Agriculture

FX gains, jobs, value addition beckon on yam export despite 20mmt gap

by Odinaka Anudu & Josephine Okojie

July 18, 2017 | 6:52 am
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Nigeria’s recent undertaking to export yams will raise dollar inflows into the country’s recessed economy and boost value addition in the chain, creating jobs for those willing to explore opportunities in cultivating the crop.

This would however depend on farmers’ capacity to increase production and close the yam supply-demand gap of 20 million metric tonnes (MT) to prevent prices rising beyond the means of teeming Nigerians for which the crop is a staple food.

“It’s an export opportunity. Consider that cashew exporters earned up to $300 million last year. Cocoa exporters earned almost $900 million,” said Francis Ifeanyi Okeleke, executive director of Kenfrancis Integrated Farms Limited, which is in yam production in Anambra State.

“But most importantly, I see more people processing yam into high quality flour for the production of pastes and for bakeries. There is also starch that can be derived from it for food and beverage industries. These by-products can also be exported,” Okeleke said.

Elizabeth Nwankwo, CEO Oklan Best Ltd, whose company is a major yam exporter in Nigeria, told BusinessDay recently, that yam exports would create ready markets for farmers, raising their incomes, as well as investment and job creating capacities.

Robert Asiedu, director of West Africa Research for Development, International Institute for Tropical Agriculture (IITA) said Nigeria should now begin to look at an available technology that can double yields to 20 tons per hectare, from the current 11 tons.

The Federal Government recently flagged off yam exports to Europe, the US and the Americas, to compete with Ghana and attract more foreign exchange into the economy. However, local demand for yams is at 60 million tonnes, while production is 40 million tonnes, leaving a gap of 20 million tonnes. Nigeria ranks as the world largest yam producer but the staple food is not cheap in the local market.

Some farmers and exporters who spoke with BusinessDay, believe that unless efforts are made to raise production, increased demand for export will put more pressure on supply, leading to sharp price push-ups.

A similar situation played out with grains, including maize and wheat, in 2016 which saw farmers pegging their prices at dollar rates, due to high demand from exporters. “The export move is a right one but the timing is very wrong. Before we talk about yam export, we must first increase our yield per hectare and improve on our storage facilities,” said AfricanFarmer Mogaji, chief executive officer, X-ray Farms Limited.

Martin Enahoro, deputy director, Peniel Gerar International, an agro-business firm, said Nigeria must increase its yield per hectare and develop high ratio propagation technologies, such as aeroponics, bioreactor and vine cutting, to address the problem of quality and multiplication in seed yam production.

Despite Ghana recording a lower yield per hectare in yam production (8 tons per hectare) compared with Nigeria’s 11 tons per hectare, the Ghanaian tubers are still cheaper.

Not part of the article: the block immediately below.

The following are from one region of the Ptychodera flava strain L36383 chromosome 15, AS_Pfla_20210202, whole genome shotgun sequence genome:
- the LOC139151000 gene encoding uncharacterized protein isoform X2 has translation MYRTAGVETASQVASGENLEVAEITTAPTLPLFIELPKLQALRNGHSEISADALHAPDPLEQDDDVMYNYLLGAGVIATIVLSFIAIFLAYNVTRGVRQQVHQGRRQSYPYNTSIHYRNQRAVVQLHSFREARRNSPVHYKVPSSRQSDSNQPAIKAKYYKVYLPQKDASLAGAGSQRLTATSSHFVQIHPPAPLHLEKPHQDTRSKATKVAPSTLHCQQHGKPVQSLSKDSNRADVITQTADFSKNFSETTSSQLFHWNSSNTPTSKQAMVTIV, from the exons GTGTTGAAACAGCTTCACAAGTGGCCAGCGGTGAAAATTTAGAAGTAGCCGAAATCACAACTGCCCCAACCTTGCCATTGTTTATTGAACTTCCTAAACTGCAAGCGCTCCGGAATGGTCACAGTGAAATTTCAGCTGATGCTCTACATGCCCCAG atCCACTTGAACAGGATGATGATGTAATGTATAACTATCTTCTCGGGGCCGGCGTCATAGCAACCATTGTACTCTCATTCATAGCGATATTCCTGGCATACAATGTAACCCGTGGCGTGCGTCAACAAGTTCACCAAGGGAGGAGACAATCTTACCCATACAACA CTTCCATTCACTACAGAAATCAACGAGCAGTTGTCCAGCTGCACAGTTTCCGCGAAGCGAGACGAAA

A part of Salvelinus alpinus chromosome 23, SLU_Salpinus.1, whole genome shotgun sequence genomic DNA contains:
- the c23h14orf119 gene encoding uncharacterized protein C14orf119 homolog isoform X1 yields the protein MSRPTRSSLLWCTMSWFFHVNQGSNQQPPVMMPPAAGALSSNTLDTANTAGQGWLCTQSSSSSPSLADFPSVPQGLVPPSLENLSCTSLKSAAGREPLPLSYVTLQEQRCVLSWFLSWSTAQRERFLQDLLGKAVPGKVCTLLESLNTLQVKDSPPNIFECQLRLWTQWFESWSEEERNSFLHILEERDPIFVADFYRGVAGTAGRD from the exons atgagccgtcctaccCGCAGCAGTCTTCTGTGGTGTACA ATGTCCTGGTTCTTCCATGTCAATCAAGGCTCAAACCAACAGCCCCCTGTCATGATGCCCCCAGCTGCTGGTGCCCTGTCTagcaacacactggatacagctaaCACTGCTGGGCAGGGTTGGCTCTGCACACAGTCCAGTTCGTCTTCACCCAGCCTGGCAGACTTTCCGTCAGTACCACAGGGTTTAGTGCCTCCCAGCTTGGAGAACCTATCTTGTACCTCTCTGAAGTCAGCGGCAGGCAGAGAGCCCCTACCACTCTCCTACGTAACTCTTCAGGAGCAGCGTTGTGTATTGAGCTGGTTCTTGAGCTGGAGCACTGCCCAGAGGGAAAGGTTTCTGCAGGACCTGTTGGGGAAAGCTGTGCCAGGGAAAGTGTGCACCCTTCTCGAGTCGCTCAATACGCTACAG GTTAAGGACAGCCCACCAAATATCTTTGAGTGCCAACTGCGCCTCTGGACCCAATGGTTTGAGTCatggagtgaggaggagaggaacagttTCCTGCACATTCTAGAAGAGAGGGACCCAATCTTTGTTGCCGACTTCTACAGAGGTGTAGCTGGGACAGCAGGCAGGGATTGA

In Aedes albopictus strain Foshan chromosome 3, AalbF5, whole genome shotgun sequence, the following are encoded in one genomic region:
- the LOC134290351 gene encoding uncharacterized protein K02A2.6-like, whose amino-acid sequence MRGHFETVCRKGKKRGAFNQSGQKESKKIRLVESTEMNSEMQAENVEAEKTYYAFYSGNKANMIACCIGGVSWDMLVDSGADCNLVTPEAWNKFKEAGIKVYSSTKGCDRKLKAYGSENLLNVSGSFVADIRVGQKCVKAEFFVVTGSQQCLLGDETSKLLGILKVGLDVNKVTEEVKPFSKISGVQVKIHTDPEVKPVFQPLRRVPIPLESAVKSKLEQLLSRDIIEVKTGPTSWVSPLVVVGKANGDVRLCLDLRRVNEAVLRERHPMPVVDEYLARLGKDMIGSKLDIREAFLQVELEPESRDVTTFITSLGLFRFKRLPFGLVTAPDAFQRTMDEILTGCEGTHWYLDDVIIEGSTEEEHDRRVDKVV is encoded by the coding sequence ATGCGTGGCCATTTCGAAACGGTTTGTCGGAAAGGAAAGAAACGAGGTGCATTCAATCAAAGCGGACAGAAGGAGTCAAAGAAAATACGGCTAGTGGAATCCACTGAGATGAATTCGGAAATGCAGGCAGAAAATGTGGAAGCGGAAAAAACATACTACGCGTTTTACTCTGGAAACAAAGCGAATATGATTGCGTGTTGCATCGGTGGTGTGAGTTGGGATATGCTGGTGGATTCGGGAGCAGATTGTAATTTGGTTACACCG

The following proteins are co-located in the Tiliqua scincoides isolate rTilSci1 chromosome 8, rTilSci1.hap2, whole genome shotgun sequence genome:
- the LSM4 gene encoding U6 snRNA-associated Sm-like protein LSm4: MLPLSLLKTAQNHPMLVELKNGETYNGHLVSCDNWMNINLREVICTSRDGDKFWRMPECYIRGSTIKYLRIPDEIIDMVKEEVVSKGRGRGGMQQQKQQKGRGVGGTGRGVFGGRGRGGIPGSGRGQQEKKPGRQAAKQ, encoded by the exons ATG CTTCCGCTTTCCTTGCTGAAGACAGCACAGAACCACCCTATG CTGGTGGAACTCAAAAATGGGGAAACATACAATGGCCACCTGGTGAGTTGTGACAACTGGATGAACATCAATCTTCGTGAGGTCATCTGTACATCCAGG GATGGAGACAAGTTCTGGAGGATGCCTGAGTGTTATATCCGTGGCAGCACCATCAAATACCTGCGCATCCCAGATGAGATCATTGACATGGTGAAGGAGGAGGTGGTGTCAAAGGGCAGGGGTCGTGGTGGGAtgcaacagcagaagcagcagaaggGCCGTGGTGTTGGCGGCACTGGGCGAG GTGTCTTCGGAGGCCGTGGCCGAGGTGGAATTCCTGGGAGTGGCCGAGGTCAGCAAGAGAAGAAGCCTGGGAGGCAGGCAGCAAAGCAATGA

At Mile 12 Market in Lagos, a small tuber of yam is currently being sold between N450 ($1.2) and N600 ($1.7) while a medium-sized tuber is sold at between N700 ($2) and N900 ($2.5); big size tuber is sold for N1, 300 ($3.6) and N1,500 ($4.2).

In Ghana, a small tuber of yam is sold for between GH5 ($1.1) and GH7 ( $1.6) while medium tuber is sold between GH9 ($2) and GH11 ($2.5), big size tuber sells between GH14 ($3.2)and GH16 ($3.6).

Ghana exports about 35,000 metric tons of yams annually, which accounts for 94 percent of the total yam exports in West Africa, a position Nigeria hopes to take in the next four years, with its recent yam export initiative.

According to Obiora Madu, former chairman, export group, Lagos Chamber of Commerce and Industry (LCCI) what may work against yam export is poor cold chain infrastructure. Madu further states that the yam Nigeria’s yam export drive can only be successful with adequate infrastructural facilities such as storage, good road networks amongst others, which according to him, have made the cost of yam production higher in the country.

Samson Akwah, organising secretary of the yam section at Mile 12 Market, complained that the collapse of the Mokwa-Jebba route has raised the transportation cost for yams.
Akwah said that hiring a Mercedes Bens truck (911) from Benue and other middle-belt states to Lagos, now costs N700,000 as against N350, 000 last year.

According to him, the customers will have to pay for the additional transportation cost, noting it as the reason for the recent price increase in yams in the market.

Apart from that, yam farmers are still largely hit by post-harvest losses, which is a big problem that will put more pressure on yam prices.

In 2010, Nasarawa exported about 118 metric tons of yams to the United States, but recorded a post-harvest loss of 40 percent, on account of logistics problems such as preservation, storage and the likes, said Muhammed Jamil Zakari, commissioner for agriculture.

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by Odinaka Anudu & Josephine Okojie

July 18, 2017 | 6:52 am
  |     |     |   Start Conversation

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